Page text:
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People and Politics Forum 26.09.2008

"Is zero tolerance the best way to battle urban deprivation?"


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Zero Tolerance or Understanding - How to Deal with Ghettos in Big Cities?

Violent crime is on the increase in many deprived districts in Germany's major cities. The social and economic integration of immigrants and the descendants of immigrants is not progressing well. Politicians argue about how to solve these problems. Should the state apply more pressure, or take a gentler approach? A report from Neukölln in Berlin.

Our Question is:

"Is zero tolerance the best way to battle urban deprivation?"

Herbert Junghans , in Brasil, suggests it is:

"The growth of ghettos in Germany is a serious problem, comparabale to the USA. But integration also rests on the shoulders of the immigrants, not just us Germans, and lots of immigrants are in Germany illegally. I've lived as a German emigrant in Brazil for some 36 years, so I know what I am talking about. If you adapt you can lead a wonderful life. But you can make yourself unpopular by moaning and telling people born in the country what's wrong about it. That's the same all over the world and whereever you live....Police should be tough on law breakers and those disrupting public order, otherwise there will only be anarchy, which won't please the Germans, and much less the immigrants themselves. The principle applies: if you behave decently you are welcome and deserve support, if you don't, if you harm us and don't integrate, you will feel the whole weight of the law."

Herbert Fuchs, in Finland, is less convinced:

"The mess left behind by our know-it-all politicians over the years is just unbelievable! Fetching people from foreign cultures and then not providing them with some kind of future! Those wasting away spiritually in urban ghettos can't be blamed, and are not responsible for the plight of their children unsupported by the German state and who have no chance of building a new future for themselves. It makes me sad, and you can picture the consequences - crime - when it's all about survival. Some should be given financial support to return to their old home countries. But tough measures just backfire and trigger more hatred. Social measures should be used to help those who want to help themselves..."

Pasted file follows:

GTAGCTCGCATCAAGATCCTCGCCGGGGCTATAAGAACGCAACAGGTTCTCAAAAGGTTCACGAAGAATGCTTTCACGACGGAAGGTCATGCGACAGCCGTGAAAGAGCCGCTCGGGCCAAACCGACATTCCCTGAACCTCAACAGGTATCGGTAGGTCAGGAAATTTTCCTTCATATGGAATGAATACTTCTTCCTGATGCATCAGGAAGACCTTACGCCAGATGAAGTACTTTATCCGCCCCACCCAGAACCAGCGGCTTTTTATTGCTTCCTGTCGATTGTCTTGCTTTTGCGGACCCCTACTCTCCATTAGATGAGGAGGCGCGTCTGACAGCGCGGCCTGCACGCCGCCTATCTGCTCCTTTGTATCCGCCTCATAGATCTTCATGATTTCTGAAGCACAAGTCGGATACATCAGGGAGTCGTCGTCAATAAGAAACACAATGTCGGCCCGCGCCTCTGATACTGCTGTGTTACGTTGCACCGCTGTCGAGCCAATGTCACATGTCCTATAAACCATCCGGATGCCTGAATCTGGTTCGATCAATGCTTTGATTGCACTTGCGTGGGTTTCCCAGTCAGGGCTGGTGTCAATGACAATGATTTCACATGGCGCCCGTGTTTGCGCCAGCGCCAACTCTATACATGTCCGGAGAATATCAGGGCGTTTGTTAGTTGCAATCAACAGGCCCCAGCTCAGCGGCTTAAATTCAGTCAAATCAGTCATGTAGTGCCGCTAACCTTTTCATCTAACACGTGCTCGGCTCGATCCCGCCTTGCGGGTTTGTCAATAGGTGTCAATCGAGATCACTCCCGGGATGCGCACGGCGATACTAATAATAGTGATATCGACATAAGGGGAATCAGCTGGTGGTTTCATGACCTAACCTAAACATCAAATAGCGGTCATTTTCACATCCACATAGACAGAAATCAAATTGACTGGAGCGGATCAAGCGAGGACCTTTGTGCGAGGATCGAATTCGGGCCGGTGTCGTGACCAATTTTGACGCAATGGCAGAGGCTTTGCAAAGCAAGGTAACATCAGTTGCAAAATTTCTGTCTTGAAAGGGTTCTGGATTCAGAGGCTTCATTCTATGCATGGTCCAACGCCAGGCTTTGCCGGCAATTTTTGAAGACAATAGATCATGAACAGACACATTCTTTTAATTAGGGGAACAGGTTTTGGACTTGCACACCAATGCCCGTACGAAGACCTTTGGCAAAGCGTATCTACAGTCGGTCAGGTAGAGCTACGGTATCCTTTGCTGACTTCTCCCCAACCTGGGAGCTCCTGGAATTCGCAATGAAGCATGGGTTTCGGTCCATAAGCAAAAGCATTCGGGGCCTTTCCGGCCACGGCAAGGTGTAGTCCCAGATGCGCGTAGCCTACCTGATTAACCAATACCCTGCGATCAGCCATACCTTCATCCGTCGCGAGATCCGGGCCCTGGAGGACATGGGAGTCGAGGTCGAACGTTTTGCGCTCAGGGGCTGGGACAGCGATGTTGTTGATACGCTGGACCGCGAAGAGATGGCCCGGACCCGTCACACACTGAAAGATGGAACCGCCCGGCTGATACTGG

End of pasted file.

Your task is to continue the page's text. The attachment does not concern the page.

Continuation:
Rabah Touati, in Algeria, writes:

"When a country accepts the presence of guests (be it as workers, students or tourists) they should be treated as such. But the guest should also behave appropriately. Much communication is needed to produce such an ideal situation. Ghettos shouldn't really exist if people aim to integrate. Why emigrate in the first place? In any case, people should be held responsible for their behaviour. And if it's an offence that is punishable by law, so be it, regardless of where that person comes from."

Charles Smyth, in Britain, rejects the tough agenda supported by a Berlin district mayor:

"Mayor Heinz Buschkowsky's suggestion would have a very limited effect, and even that would be self-defeating, since it is not addressing the fundamental failings. In districts which have experienced such a decline as Neukölln, it will be much more efficacious for kids and adults to be taught about how to be more go-getting, and not be passive recipients who always consider government as the first and only way to remedy local problems."

But there's praise for the mayor from Oliver Rentzow, in Singapore:

"He has understood the signs of the times and is brave enough to speak the truth, regardless of elections. The time for talk is over and it is time to act. I can only point to Southeast Asia and in particular Singapore again. School activities are compulsory even in the holidays.. to prevent children being left on their own: there are parents here,too, who can't cope or don't have enough time....Singapore is a "multiculti" country par excellence but only because a tough policy is used to push through inter-cultural harmony and integration...Why that doesn't work in Germany is beyond me: I say "Operation Velvet Glove" is over, as the "Berlin-NeuKölln Experiment" shows.."

Paul Landmesser, in Brazil, is also für tough action:

"The problems in these urban hotspots can't be solved through politicians' white-washed concepts. By pursuing a tough agenda, the mayor in Berlin-Neukölln is taking the only possibe route open to him to contain this anarchic development."

No easy options says Gerd Seeger, in the Philippines:

"Protection and tolerance can't just be surrendered of course. But you don't have to be an expert in human nature to see the need for some pressure and punitive action. Getting the balance right is probaby the most difficult part of the problem."

Bert Wiegand, in Germany, doesn't beat about the bush:

"I think basic principles and discipline must be upheld....Some people need clear leadership. They need rules and should not be left to their own devices. Otherwise the foundations of society will suffer, and the result will be the excesses already happening in some schools..."

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